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Local elections in Nigeria have begun in the shadow of a contested national election

Millions of Nigerians returned to the polls as Africa’s most populous country held gubernatorial elections amid tensions after last month. Disputed presidential vote.

New governors were chosen for 28 of Nigeria’s 36 states on Saturday as the opposition continues to reject a victory for President-elect Paula Tinubu of the West African country’s ruling party.

Africa’s most populous country elects hundreds of legislators and governors to state assemblies, in a particularly competitive contest in the country’s economic nerve center, Lagos.

Rulers are in powerful positions in Nigeria, with some controlling state budgets larger than those of many African countries.

Polling units were scheduled to open from 8:30 a.m. (07:30 GMT) and close at 2:30 p.m. (13:30 GMT) although delays are frequent and voters must remain in line before closing time. able to vote.

High security measures

On Friday, armed security forces were seen patrolling the streets across the states where the elections were to be held.

“Ahead of the elections, the security situation across the country appears tense, with reports of violence, kidnappings and assassinations reported in several states,” the Operations Room, a coalition of civil society organizations, said in a statement.

The presidential election was mostly peaceful, observers said, but there are still fears of attacks in many parts of Nigeria where armed groups often carry out violent killings, such as in the northwest and southeast.

At a security meeting in the Nigerian capital this week, Nigeria’s National Security Adviser Babagana Monguno said security forces are deployed in all violence hotspots and officials do not expect any major security threat.

“We must allow everyone to exercise their basic rights as citizens of this country. Whoever wishes to undermine this process should think again,” Monguno said.

Voters wait to vote at a polling station for governor and House of Representatives candidates during the local elections, in Lagos [Pius Utomi Ekpei/AFP]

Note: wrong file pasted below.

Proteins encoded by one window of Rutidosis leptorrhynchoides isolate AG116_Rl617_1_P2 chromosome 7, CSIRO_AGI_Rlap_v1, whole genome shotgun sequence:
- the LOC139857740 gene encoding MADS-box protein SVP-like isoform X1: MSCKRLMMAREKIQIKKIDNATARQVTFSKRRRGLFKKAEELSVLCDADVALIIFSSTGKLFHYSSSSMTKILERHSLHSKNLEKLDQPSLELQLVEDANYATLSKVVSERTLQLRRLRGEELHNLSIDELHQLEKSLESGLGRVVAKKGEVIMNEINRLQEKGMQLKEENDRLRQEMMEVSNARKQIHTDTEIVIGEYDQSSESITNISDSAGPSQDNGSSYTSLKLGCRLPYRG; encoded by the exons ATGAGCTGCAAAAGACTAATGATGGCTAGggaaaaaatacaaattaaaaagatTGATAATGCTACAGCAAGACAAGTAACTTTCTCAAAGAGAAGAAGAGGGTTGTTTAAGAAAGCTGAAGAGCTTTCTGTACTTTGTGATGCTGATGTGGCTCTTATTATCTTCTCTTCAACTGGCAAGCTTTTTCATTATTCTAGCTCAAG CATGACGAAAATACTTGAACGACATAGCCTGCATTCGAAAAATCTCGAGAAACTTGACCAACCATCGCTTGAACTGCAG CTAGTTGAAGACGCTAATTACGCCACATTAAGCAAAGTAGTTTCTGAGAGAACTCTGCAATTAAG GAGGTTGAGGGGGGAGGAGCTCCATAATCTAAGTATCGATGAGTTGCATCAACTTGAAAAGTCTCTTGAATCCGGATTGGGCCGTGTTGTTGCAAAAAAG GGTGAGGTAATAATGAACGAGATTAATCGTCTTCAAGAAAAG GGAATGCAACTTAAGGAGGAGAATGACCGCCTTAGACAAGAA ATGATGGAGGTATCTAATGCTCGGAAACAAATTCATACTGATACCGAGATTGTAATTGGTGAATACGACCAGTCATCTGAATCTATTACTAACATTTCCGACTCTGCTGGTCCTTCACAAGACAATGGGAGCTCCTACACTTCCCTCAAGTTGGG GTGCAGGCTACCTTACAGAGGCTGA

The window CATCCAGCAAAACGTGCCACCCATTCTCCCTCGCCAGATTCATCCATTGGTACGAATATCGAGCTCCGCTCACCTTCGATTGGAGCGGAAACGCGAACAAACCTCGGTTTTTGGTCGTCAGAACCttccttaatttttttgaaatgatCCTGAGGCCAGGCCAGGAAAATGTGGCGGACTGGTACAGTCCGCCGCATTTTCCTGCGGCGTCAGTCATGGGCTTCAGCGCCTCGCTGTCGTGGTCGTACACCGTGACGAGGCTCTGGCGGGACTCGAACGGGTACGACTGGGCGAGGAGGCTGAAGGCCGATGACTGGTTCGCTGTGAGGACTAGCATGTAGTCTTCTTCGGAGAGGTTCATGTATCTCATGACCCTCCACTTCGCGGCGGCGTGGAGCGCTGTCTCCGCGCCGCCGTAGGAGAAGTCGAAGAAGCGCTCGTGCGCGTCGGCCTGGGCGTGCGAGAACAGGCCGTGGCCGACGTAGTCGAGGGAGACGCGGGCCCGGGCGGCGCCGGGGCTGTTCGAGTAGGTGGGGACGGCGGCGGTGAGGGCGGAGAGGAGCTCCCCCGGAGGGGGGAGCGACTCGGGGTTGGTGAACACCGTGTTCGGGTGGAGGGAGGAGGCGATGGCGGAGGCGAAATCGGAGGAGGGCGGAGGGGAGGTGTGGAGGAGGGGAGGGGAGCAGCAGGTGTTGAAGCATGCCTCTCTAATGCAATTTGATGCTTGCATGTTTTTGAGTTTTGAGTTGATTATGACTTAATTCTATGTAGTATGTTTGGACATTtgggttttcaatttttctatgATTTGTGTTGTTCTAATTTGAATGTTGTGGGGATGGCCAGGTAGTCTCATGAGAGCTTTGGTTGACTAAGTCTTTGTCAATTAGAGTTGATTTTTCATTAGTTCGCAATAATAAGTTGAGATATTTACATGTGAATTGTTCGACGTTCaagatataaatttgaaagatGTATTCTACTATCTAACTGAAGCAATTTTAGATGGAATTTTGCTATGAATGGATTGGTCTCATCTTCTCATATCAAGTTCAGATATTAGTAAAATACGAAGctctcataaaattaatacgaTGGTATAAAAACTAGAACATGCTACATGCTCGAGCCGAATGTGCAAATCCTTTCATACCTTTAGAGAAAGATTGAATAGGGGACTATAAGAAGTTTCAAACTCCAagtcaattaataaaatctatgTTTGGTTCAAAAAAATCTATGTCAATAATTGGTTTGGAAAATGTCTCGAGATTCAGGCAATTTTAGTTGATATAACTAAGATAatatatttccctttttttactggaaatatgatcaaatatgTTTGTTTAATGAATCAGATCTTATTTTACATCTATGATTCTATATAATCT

Voter indifference

Despite being Africa’s largest economy and one of its largest oil producers, development in Nigeria has been stifled by endemic corruption and bad governance, which in many cases includes rulers.

The Nigerian Constitution gives rulers enormous powers, yet they are immune from any form of prosecution throughout their four-year term with a two-term limit.

Despite the governors’ powers, polls have shown that many in the West African country do not have a high level of interest in the election and performance of governors, a trend that analysts said is affecting the level of accountability across the states.

“Even if we get the right to the president, everything else is against us – the people in the National Assembly, the governors, the structural problems with regard to our constitution,” said Aisha Usuri, director of the Open Society Foundations.

As the electoral materials arrived in Ijayi, in Agbado district, about 50 voters were already forming a queue, hours before polling was due to start.

One of them was Fosat Balogun, a 46-year-old merchant who was eager to cast his ballot.

“I have been here since 6 am (05:00 GMT) to vote for the candidates of my choice. We need new blood in Lagos. The old politicians have failed us.”

Three political parties have come out on top among the 18 gubernatorial candidates in the 28 states. Despite a record 87.2 million registered voters, analysts fear a repeat of the low turnout in last month’s presidential election, which recorded a voter turnout of 26.7 percent. , which is the lowest in Nigeria’s history.

In the capital, Abuja, Kate Imadow, 26, was among the many who were unable to vote in the presidential election despite waiting all day and into the night to cast her ballot. She said that made her less interested in traveling to her hometown of Cross River State to vote for the next governor.

“What is the need to travel when I can’t vote here during the presidential election?” Emad asked, echoing the frustration of so many others.

The Independent National Electoral Commission of Nigeria has promised to tackle the challenges that emerged in last month’s elections, such as Delay in voting and uploading resultsThis is what the opposition parties claimed caused the disenfranchisement of voters and the manipulation of the results.

“We must work harder to overcome the challenges we faced in the last elections (as) nothing else will be accepted for Nigerians,” Mahmoud Yakubu, the Electoral College Chairperson, told officials in Abuja.

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